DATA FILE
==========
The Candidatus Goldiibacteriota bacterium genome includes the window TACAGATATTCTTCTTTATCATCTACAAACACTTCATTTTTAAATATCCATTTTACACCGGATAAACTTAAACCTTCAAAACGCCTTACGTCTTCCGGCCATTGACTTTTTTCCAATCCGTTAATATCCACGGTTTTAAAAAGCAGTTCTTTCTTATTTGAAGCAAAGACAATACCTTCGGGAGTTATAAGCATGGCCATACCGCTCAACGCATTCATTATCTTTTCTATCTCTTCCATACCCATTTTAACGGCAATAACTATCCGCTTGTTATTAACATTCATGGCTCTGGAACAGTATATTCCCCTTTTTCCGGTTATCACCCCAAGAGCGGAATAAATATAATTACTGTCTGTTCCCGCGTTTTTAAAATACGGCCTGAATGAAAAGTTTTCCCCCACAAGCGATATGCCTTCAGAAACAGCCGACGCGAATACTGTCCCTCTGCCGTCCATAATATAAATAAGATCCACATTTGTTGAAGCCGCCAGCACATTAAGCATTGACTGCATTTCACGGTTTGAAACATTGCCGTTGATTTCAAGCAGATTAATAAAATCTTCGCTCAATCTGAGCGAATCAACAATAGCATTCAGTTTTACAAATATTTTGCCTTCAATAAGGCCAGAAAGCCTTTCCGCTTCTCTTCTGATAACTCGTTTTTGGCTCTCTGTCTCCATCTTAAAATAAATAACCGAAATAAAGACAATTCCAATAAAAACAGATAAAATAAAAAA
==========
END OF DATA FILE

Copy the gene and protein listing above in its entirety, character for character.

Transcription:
The Candidatus Goldiibacteriota bacterium genome includes the window TACAGATATTCTTCTTTATCATCTACAAACACTTCATTTTTAAATATCCATTTTACACCGGATAAACTTAAACCTTCAAAACGCCTTACGTCTTCCGGCCATTGACTTTTTTCCAATCCGTTAATATCCACGGTTTTAAAAAGCAGTTCTTTCTTATTTGAAGCAAAGACAATACCTTCGGGAGTTATAAGCATGGCCATACCGCTCAACGCATTCATTATCTTTTCTATCTCTTCCATACCCATTTTAACGGCAATAACTATCCGCTTGTTATTAACATTCATGGCTCTGGAACAGTATATTCCCCTTTTTCCGGTTATCACCCCAAGAGCGGAATAAATATAATTACTGTCTGTTCCCGCGTTTTTAAAATACGGCCTGAATGAAAAGTTTTCCCCCACAAGCGATATGCCTTCAGAAACAGCCGACGCGAATACTGTCCCTCTGCCGTCCATAATATAAATAAGATCCACATTTGTTGAAGCCGCCAGCACATTAAGCATTGACTGCATTTCACGGTTTGAAACATTGCCGTTGATTTCAAGCAGATTAATAAAATCTTCGCTCAATCTGAGCGAATCAACAATAGCATTCAGTTTTACAAATATTTTGCCTTCAATAAGGCCAGAAAGCCTTTCCGCTTCTCTTCTGATAACTCGTTTTTGGCTCTCTGTCTCCATCTTAAAATAAATAACCGAAATAAAGACAATTCCAATAAAAACAGATAAAATAAAAAA